The following is the definition of a Level III NICU according to two separate sources. It’s interesting to me that there are so many sublevels…why didn’t they just make NICU Levels IV, V, and VI? Just curious…
“Level III: Subspecialty Newborn Care: Level III NICUs care for the sickest babies and offer the greatest variety of support.
- Level IIIA: These nurseries care for babies born greater than 28 weeks. They offer mechanical ventilation and minor surgical procedures such as central line placement.
- Level IIIB: Level IIIB NICUs can offer different types of mechanical ventilation, have access to a wide range of pediatric specialists, can use imaging capabilities beyond x-ray, and may provide some surgeries requiring anesthesia.
- Level IIIC: The most acute care is provided in level IIIC NICUs. These nurseries can provide advanced ventilation, including ECMO, and can provide advanced surgeries including “open-heart” surgeries to correct congenital heart defects.”
And in slightly more detail…
“Level III (subspecialty): a hospital NICU organized with personnel and equipment to provide continuous life support and comprehensive care for extremely high-risk newborn infants and those with complex and critical illness. Level III is subdivided into 3 levels differentiated by the capability to provide advanced medical and surgical care.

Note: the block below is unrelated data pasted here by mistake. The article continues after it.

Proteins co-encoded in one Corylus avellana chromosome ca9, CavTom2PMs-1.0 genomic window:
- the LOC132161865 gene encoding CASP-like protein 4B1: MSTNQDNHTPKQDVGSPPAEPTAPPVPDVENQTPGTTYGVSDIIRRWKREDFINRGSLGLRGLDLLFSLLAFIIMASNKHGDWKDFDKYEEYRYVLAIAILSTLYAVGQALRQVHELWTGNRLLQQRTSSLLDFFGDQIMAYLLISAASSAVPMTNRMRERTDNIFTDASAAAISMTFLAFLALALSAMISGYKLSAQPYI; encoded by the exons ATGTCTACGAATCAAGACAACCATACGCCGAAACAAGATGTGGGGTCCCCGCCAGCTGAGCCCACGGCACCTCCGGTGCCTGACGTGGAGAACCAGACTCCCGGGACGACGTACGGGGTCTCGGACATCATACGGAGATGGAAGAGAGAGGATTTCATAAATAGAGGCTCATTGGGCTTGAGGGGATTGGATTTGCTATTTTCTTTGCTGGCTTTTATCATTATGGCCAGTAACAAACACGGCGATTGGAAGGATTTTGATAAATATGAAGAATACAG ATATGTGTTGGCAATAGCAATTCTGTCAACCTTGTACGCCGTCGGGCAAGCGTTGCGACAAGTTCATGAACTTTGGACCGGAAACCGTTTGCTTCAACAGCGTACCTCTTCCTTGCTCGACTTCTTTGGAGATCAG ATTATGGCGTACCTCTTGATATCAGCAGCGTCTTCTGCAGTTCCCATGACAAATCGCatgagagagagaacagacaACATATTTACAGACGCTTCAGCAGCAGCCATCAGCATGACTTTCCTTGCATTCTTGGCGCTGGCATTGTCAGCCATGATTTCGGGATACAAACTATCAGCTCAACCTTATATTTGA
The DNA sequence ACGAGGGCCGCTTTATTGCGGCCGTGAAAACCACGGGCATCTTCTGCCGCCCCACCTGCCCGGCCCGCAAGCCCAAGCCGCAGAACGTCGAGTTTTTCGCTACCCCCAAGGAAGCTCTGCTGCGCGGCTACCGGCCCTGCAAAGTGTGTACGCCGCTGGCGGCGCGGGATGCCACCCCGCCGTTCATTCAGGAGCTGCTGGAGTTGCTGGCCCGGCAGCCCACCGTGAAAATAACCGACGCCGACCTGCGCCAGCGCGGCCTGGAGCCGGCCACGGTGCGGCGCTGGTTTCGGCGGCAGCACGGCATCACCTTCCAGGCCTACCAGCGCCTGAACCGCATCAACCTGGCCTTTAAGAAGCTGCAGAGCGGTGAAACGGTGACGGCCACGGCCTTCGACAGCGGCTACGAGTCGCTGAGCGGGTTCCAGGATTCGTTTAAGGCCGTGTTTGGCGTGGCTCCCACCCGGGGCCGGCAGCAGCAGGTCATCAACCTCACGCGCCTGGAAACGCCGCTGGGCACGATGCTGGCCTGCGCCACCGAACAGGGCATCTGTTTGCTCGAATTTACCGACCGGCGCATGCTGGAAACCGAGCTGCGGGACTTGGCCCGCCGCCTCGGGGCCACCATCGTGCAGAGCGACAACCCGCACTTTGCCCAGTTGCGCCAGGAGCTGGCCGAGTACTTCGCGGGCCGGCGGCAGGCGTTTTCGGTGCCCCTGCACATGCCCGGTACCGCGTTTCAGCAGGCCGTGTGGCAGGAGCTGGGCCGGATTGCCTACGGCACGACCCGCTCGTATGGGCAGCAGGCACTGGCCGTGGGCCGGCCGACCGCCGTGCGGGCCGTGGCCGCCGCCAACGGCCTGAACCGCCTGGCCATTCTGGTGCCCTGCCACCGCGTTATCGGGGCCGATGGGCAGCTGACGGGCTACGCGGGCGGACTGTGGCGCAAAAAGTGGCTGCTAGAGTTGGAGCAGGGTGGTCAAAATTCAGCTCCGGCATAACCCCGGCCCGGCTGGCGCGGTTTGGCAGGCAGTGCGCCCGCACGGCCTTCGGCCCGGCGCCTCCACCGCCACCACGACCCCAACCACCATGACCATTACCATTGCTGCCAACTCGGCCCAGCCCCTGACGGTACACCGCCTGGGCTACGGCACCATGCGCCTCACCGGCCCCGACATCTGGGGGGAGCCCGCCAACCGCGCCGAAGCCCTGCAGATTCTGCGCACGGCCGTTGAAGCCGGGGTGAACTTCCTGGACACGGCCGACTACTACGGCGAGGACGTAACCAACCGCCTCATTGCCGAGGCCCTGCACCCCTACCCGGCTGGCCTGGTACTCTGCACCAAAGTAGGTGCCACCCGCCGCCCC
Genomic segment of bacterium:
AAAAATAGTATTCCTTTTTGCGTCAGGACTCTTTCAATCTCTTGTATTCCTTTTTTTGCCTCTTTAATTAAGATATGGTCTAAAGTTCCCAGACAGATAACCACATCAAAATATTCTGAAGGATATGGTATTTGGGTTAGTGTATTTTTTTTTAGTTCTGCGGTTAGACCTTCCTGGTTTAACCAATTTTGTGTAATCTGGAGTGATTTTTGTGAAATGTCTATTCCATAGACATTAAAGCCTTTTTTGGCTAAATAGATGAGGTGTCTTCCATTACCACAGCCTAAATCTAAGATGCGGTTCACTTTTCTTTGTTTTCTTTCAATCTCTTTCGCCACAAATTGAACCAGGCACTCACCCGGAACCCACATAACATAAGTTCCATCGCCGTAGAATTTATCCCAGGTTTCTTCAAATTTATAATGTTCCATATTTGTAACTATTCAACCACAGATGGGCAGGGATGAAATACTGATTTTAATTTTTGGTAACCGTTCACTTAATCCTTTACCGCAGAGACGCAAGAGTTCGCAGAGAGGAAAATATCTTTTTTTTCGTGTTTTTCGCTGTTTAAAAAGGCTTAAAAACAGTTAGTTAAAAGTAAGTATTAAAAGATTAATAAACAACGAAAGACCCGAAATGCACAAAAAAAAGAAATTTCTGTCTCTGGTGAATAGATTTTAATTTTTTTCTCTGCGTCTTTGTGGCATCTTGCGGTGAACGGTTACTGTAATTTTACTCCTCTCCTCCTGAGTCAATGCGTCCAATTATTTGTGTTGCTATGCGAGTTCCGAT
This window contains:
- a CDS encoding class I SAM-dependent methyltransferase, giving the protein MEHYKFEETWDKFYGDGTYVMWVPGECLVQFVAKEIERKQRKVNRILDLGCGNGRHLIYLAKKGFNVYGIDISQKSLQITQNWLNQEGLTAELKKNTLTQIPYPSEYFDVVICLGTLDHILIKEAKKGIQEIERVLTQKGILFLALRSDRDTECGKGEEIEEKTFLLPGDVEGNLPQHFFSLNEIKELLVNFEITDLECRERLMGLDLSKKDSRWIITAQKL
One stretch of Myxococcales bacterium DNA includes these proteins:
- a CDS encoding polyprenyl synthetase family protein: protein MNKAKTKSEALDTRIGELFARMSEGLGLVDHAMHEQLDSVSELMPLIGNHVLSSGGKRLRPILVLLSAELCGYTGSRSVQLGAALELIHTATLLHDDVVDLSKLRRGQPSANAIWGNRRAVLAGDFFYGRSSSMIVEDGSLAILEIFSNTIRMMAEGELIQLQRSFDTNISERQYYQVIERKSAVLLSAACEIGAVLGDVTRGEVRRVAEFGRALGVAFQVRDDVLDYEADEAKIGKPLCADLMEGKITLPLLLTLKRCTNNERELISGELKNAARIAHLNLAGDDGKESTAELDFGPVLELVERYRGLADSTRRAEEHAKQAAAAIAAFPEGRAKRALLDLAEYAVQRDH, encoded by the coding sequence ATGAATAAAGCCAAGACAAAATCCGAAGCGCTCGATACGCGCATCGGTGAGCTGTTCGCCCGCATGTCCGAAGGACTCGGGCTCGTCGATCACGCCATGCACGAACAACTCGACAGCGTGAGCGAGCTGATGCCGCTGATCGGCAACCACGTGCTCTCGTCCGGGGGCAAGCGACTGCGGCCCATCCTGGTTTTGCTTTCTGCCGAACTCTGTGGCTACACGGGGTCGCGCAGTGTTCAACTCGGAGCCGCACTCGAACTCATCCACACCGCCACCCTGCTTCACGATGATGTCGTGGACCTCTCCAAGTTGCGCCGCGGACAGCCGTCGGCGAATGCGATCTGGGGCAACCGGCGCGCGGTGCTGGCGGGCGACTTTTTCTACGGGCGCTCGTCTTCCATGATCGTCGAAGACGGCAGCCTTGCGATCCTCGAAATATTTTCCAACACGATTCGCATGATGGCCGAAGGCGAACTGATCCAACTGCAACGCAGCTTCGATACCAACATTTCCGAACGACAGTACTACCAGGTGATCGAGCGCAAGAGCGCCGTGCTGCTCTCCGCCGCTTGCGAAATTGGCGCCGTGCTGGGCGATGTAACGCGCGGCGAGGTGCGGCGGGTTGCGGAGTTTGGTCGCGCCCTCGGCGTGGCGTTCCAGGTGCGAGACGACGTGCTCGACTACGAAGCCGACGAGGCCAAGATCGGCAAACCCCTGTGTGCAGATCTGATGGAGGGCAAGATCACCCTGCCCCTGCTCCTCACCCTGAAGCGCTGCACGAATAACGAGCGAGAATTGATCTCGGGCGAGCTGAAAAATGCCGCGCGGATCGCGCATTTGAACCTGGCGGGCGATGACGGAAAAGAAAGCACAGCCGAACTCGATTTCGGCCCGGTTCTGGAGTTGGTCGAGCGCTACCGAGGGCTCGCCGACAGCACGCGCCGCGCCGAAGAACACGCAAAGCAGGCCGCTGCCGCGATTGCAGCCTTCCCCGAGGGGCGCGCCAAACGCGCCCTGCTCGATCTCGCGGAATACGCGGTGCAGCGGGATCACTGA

Level IIIA units can provide care for infants with birth weight of more than 1000 g and gestational age of more than 28 weeks. Continuous life support can be provided but is limited to conventional mechanical ventilation.
Level IIIB units can provide comprehensive care for extremely low birth weight infants (1000 g birth weight or less and 28 or less weeks’ gestation); advanced respiratory care such as high-frequency ventilation and inhaled nitric oxide; prompt and on-site access to a full range of pediatric medical subspecialists; and advanced imaging with interpretation on an urgent basis, including computed tomography, magnetic resonance imaging, and echocardiography and have pediatric surgical specialists and pediatric anesthesiologists on site or at a closely related institution to perform major surgery. Level IIIC units have the capabilities of a level IIIB NICU and are located within institutions that can provide ECMO and surgical repair of serious congenital cardiac malformations that require cardiopulmonary bypass.”
I imagine to many people these different sublevels wouldn’t mean very much, but to those of us who stared all of these medical situations in the face we can probably guess what level of NICU our preemies were in if we didn’t know before.
Next post…Is there a Level IV NICU?
Discussion: Was your preemie stationed in a Level III NICU? Do you know what sublevel? What facilities were available for parents in these high-tech NICUs?